The Basics of Business Continuity Planning
Situations happen all the time to businesses that can really put a lot of stress on their ability to sustain operations. These situations don’t often remediate themselves. Simply put, every business needs a business continuity plan; and one-in-five don’t have one. This month, we thought we would break down a successful plan into its components to try to give businesses that may not have a plan, the basics needed to establish one.
Variables of a Successful Continuity Plan
Using what is called a threat matrix, you should work to Identify all the threats that could railroad your business. You will want to include any situation that could cause your business to stop. Examples can be as simple as a power outage to major calamities like a tornado ripping your building apart. Your business’ threat matrix should list threats (from most to least likely) and what your response would be to each.
Each business has mission-critical processes that need to be working fluidly in order to do business as usual. These should all be found in a comprehensive continuity plan.
Chain of Command
Every business has a leader, management, and subordinates. Knowing who oversees what is crucial when looking to get your business back up and running after an event that knocks continuity out.
Evacuation Plan for Employee Safety
Your business’ continuity plan should outline a strategy to safely get your people out of harm’s way should some disaster strike your business.
If continuity is broken, people need to know about it. There should be a point of contact for every department on your staff, so that they can contact employees, vendors, and customers if the need arises.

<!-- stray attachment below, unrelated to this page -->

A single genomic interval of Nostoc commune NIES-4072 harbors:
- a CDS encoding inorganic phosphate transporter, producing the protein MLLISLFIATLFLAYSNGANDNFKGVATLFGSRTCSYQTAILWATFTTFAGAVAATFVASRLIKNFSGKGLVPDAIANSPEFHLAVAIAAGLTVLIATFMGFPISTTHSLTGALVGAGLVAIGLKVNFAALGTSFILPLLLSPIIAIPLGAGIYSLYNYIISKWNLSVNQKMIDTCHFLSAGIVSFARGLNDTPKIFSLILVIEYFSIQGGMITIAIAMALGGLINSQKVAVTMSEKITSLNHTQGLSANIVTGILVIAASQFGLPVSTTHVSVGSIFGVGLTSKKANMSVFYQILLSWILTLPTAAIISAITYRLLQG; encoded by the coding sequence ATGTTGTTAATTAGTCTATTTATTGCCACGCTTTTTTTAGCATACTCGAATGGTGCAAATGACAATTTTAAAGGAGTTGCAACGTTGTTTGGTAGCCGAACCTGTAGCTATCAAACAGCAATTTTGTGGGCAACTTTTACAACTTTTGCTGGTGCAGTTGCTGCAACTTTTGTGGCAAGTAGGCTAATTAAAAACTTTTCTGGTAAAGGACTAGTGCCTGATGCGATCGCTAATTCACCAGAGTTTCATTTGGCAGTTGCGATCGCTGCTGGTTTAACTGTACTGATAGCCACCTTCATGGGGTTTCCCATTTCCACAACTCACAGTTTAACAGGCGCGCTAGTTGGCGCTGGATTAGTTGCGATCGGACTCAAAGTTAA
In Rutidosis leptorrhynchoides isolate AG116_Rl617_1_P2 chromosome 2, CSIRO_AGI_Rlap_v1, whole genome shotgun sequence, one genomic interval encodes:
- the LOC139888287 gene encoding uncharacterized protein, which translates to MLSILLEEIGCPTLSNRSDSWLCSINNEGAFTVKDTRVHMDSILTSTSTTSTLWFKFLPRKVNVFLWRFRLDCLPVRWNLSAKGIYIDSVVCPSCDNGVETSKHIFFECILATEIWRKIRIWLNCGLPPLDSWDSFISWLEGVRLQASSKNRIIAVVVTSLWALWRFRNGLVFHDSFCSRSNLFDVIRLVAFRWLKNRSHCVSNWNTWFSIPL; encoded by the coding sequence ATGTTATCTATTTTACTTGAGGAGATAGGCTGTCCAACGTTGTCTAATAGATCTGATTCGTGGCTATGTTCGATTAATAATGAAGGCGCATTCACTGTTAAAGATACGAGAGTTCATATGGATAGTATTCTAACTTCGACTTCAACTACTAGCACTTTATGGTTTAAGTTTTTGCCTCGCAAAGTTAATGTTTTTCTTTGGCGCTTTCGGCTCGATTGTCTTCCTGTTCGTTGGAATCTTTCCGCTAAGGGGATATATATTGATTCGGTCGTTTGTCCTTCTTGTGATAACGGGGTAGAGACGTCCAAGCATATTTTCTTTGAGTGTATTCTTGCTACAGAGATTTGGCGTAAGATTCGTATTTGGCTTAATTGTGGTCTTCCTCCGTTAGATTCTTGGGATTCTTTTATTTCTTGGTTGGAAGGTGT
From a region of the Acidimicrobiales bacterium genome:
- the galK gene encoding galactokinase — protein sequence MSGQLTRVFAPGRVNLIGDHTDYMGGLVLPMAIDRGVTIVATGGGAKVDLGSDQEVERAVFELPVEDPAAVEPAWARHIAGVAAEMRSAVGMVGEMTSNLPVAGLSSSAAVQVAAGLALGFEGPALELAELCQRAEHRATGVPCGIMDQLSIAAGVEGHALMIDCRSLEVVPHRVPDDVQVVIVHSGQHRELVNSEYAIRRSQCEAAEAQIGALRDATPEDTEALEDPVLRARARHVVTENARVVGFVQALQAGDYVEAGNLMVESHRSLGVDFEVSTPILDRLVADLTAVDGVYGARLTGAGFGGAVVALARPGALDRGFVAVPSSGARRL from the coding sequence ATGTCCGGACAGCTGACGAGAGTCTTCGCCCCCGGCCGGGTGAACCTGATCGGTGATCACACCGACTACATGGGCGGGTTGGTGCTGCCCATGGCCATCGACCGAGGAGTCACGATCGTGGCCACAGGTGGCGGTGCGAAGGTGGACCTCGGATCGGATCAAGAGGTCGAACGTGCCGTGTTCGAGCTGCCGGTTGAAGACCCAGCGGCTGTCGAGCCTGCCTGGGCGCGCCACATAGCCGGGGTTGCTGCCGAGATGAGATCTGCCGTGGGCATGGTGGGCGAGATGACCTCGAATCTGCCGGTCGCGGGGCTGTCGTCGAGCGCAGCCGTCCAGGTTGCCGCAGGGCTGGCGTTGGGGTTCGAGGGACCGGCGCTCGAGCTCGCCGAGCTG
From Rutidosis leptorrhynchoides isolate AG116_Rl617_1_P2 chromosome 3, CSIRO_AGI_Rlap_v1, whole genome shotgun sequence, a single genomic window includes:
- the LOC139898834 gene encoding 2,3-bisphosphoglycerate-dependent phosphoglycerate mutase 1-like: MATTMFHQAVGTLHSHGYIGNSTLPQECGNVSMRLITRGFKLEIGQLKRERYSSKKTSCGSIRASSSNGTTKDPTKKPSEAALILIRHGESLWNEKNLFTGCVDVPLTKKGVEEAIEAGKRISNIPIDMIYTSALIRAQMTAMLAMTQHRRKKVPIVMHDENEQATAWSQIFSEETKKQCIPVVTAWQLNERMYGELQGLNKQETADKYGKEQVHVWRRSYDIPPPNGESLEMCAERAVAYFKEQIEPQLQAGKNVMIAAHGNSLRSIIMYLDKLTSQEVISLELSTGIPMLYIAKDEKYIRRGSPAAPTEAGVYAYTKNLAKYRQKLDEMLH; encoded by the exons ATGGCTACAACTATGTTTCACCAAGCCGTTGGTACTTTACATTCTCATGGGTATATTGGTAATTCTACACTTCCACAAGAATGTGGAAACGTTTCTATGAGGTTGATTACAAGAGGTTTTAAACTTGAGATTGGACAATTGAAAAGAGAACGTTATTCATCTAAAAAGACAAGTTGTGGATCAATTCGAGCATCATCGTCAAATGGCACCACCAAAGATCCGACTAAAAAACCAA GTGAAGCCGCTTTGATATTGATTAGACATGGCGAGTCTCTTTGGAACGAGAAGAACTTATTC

Clearly, you’ll need your data if you want your business to continue after an event. Having a disaster recovery plan that includes comprehensive data backup is a major part of getting your technology up and running, should something happen to your business’ information systems.
Inventory of Your IT Infrastructure
Concordantly, if a situation arises where your IT is knocked out, having an inventory of everything that you have can also be used to procure resources should you need to rebuild.
When Is It Over?
You will want to have a process in place that signals the end of an incident, and that all “I”s are dotted and “T”s are crossed. This will allow managers and employees to know that they can get back to business without worrying about residual negative circumstances.
There are no guarantees that the breach of your business’ continuity will have a happy ending. What is true is that with a dedicated plan in place, you will have a fighting chance. If you need help putting together the technology resources to support your disaster recovery initiatives, or if you would just like to discuss business continuity with one of our experts, give us a call at (508) 622-5100.